The quick ebook fix vs library loans

How good are ebooks for instant gratification?

Want to read a book now, right now, rather than heading to a bricks and mortar bookshop or library, or waiting till Christmas on the off chance that someone will buy it for you? Download an ebook.

I loved libraries as a child, but in recent years have found my impatience to read the latest/newest/most popular book when I want to read it means they’re not much use to me.

When I heard that my local library service here in the ACT was offering ebooks, I saw the potential for dramatic savings.

I popped into the Kingston library and joined. With library card (and its magic numbers) in tow, I signed up online for Libraries ACT’s digital service.

The range is small. Few publishers have signed up – probably because they’re concerned that people will stop buying their ebooks if they can simply borrow them digitally instead.

The first book I tried to borrow, Anh Do’s The Happiest Refugee, was available for ebook loan. But there was a waiting list of 35 people ahead of me. I’ve wanted to read this book for quite some time – it’s won so many awards and I expect it will be an uplifting tale with plenty to remind us of how lucky we are – so I figured I’d wait.

Publishers could in theory make their books available to every potential library borrower instantly. They choose to impose digital rights management (DRM) restrictions on each title so that it can only be shared with a certain number of readers at any one time, and/or for a certain amount of time. The library runs this warning on its ebook pages: “Copyright Protection (DRM) required by the Publisher may be applied to this title to limit or prohibit printing or copying. File sharing or redistribution is prohibited. Your rights to access this material expire at the end of the lending period.”

Some three months later, in the middle of a massive deadline week for the magazine I work on AND for the class I teach at uni, I received an email to let me know it was my turn at last. If I logged on within five days, I could download The Happiest Refugee and read it on my iPhone or iPad instantly.

I read the email then went back to more urgent tasks. On Saturday morning, I remembered, hunted down the email, and clicked on the link that would take me to the book.

Noooooo! I’d taken longer than five days, and had the option of forgetting all about it, or moving back to the bottom of the waiting list. There are still a couple of dozen ahead of me, and I’ve decided to buy it from Booku instead so I can read it over the summer.

Another book I’ve been meaning to read for ages, The Kite Runner, by Khaled Hosseini, had a shorter waiting list. My name reached the top after only a month-long wait. I downloaded it immediately to avoid any risk of missing out again, and was reading within a couple of minutes. Now I can’t stop.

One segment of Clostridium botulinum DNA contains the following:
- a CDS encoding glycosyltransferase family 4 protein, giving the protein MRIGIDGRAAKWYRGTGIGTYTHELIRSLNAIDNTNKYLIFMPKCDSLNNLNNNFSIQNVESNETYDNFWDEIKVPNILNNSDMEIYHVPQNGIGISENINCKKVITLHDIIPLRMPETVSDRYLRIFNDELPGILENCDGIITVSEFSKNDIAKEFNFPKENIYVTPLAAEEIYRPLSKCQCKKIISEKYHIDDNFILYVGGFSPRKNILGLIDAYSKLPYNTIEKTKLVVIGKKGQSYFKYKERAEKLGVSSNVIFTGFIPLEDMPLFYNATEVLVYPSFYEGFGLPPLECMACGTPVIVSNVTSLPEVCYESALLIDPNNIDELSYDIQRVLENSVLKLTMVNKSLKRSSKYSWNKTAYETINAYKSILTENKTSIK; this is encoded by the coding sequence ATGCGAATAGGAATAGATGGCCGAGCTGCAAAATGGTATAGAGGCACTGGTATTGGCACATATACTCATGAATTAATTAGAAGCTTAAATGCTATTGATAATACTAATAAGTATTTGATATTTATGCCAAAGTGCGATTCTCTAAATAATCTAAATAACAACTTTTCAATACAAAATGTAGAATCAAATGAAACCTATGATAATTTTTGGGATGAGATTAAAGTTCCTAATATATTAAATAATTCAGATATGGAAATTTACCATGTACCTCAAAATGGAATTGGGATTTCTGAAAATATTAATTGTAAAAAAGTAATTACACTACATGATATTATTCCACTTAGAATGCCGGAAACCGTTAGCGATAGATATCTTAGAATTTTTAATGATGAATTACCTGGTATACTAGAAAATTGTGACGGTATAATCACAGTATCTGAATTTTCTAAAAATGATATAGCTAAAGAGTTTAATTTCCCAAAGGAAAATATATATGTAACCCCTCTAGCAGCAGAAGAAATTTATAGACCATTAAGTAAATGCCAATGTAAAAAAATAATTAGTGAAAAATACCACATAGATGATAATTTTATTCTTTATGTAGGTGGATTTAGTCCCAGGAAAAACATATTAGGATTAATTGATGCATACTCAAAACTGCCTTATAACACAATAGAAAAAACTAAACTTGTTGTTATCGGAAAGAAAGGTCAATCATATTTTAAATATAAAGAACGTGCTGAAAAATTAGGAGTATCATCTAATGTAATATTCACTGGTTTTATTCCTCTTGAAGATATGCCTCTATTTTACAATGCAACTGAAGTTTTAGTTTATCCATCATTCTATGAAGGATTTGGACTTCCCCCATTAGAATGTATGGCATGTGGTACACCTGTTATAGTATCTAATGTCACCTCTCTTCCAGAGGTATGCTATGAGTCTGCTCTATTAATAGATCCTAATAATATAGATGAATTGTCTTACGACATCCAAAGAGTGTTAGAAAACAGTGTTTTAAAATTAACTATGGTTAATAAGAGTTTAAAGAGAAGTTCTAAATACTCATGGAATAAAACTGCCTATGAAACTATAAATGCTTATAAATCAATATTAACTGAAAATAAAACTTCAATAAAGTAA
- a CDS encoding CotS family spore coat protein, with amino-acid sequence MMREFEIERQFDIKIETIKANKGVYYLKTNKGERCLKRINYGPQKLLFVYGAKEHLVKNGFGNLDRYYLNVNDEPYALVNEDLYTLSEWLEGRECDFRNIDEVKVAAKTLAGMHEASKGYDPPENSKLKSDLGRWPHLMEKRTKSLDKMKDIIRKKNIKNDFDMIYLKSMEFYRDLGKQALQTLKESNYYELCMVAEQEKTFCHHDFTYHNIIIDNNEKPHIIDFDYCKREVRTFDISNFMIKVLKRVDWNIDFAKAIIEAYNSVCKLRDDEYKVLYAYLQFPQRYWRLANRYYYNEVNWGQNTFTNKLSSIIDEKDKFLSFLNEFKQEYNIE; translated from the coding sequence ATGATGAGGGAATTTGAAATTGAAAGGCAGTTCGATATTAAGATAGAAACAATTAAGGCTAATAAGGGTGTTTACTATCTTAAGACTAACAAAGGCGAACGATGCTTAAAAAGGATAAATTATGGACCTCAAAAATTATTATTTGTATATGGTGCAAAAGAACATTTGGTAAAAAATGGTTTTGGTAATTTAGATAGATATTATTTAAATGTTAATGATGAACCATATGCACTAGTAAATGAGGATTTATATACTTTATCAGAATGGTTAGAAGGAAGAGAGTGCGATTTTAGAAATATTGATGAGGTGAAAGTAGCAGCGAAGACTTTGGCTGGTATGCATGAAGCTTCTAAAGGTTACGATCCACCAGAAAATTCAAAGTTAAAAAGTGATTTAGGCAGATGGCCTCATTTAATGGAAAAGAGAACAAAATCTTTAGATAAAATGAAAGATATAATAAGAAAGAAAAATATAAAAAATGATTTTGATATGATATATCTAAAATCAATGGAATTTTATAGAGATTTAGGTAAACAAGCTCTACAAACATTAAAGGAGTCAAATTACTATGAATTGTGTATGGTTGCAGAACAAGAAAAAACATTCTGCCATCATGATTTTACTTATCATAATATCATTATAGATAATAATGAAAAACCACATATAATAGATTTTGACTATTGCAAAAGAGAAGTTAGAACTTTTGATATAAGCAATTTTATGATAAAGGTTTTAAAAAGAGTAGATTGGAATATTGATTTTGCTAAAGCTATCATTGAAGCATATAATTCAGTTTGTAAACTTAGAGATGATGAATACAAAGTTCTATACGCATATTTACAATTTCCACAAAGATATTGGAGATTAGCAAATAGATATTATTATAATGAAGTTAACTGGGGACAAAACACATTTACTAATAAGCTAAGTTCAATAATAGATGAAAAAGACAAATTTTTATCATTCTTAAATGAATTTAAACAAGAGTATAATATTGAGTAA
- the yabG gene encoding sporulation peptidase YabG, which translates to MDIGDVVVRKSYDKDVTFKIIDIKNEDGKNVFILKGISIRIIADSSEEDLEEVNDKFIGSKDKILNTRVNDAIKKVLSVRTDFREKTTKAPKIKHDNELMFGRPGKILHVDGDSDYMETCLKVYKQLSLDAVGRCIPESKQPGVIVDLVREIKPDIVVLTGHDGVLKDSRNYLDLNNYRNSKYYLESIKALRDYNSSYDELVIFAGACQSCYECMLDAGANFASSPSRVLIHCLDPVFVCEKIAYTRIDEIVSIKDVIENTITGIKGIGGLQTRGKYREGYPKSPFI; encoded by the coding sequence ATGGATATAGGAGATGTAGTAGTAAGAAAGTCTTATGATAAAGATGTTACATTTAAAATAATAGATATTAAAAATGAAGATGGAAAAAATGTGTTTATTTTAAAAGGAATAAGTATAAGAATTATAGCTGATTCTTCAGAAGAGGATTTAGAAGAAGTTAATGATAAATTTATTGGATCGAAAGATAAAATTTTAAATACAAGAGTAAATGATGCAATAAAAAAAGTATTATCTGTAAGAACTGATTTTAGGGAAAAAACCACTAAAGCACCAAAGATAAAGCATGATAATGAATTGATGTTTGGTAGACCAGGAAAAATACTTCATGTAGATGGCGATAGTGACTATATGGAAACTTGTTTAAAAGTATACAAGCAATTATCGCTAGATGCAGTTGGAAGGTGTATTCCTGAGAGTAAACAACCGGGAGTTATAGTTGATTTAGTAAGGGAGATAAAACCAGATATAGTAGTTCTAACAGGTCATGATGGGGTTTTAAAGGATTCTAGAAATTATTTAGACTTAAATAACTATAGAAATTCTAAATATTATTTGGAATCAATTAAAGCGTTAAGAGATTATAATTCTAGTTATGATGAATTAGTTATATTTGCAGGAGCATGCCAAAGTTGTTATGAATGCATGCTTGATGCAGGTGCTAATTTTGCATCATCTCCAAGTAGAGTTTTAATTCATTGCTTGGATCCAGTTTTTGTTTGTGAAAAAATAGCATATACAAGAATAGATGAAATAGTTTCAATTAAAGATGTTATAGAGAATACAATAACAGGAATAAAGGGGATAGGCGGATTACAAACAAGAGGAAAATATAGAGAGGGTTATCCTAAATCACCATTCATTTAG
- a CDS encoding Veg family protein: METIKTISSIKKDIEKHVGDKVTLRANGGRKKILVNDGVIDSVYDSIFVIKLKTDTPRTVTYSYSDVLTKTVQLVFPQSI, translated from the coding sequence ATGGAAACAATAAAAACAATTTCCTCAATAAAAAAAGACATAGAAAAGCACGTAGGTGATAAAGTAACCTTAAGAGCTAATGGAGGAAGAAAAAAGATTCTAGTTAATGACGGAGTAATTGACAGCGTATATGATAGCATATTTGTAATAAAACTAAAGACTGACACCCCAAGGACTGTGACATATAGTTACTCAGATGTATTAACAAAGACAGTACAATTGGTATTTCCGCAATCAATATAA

If you haven’t read The Kite Runner, join the 20 million or so who have bought a copy to date and make some time to do so soon. Like the Happiest Refugee, it is moving and devastating yet inspirational. I can’t stop thinking about it. Vividly drawn scenes are replaying themselves in my mind constantly. I’m grappling with issues raised each time I put it down (well, put down the Sony Reader upon which I’m immersing myself in the experience). You can buy it instantly here for $10.18, and at that price, why wouldn’t you?

Published by

Charlotte Harper

Charlotte Harper is a Canberra journalist, blogger, editor and publisher who has worked in newspapers, magazines, books and online. She runs digital-first non-fiction publisher Editia and covered book industry developments at ebookish.com.au before joining Booku.com. A former literary editor of The South China Morning Post, Charlotte has also written about books and technology for The Sydney Morning Herald and The Canberra Times. She once edited a mobile phone and gadget magazine, and is a published author, of a book about digital publishing – Weird Wild Web (Penguin Australia 1999).

4 thoughts on “The quick ebook fix vs library loans”

  1. I visited my local library last week and realised it must be ten years since I was in there. When I was a child I almost lived there (we lived only two blocks away) and spent a lot of my time hauling hardcover books back and forth.

    Those were the days when I regularly read six novels a week. I don’t think I could do that today.

  2. I visited my local library last week and realised it must be ten years since I was in there. When I was a child I almost lived there (we lived only two blocks away) and spent a lot of my time hauling hardcover books back and forth.

    Those were the days when I regularly read six novels a week. I don’t think I could do that today.

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